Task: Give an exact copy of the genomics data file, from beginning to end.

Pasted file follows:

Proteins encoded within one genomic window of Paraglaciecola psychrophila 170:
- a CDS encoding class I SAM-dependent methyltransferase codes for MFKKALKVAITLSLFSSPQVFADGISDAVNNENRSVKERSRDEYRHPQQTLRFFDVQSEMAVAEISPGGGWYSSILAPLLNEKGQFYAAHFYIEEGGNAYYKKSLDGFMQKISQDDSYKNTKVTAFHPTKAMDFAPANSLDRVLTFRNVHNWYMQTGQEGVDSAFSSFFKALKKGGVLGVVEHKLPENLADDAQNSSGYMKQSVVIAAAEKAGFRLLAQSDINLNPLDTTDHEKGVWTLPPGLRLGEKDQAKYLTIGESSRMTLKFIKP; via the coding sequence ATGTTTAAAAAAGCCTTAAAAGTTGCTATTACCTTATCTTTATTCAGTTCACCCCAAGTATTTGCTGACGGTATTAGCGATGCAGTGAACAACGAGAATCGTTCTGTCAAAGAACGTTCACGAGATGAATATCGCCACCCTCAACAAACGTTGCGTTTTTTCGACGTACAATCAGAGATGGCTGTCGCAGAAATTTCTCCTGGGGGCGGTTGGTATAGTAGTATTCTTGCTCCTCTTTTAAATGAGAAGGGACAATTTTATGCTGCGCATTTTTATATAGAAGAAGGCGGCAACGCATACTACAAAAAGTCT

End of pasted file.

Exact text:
Proteins encoded within one genomic window of Paraglaciecola psychrophila 170:
- a CDS encoding class I SAM-dependent methyltransferase codes for MFKKALKVAITLSLFSSPQVFADGISDAVNNENRSVKERSRDEYRHPQQTLRFFDVQSEMAVAEISPGGGWYSSILAPLLNEKGQFYAAHFYIEEGGNAYYKKSLDGFMQKISQDDSYKNTKVTAFHPTKAMDFAPANSLDRVLTFRNVHNWYMQTGQEGVDSAFSSFFKALKKGGVLGVVEHKLPENLADDAQNSSGYMKQSVVIAAAEKAGFRLLAQSDINLNPLDTTDHEKGVWTLPPGLRLGEKDQAKYLTIGESSRMTLKFIKP; via the coding sequence ATGTTTAAAAAAGCCTTAAAAGTTGCTATTACCTTATCTTTATTCAGTTCACCCCAAGTATTTGCTGACGGTATTAGCGATGCAGTGAACAACGAGAATCGTTCTGTCAAAGAACGTTCACGAGATGAATATCGCCACCCTCAACAAACGTTGCGTTTTTTCGACGTACAATCAGAGATGGCTGTCGCAGAAATTTCTCCTGGGGGCGGTTGGTATAGTAGTATTCTTGCTCCTCTTTTAAATGAGAAGGGACAATTTTATGCTGCGCATTTTTATATAGAAGAAGGCGGCAACGCATACTACAAAAAGTCT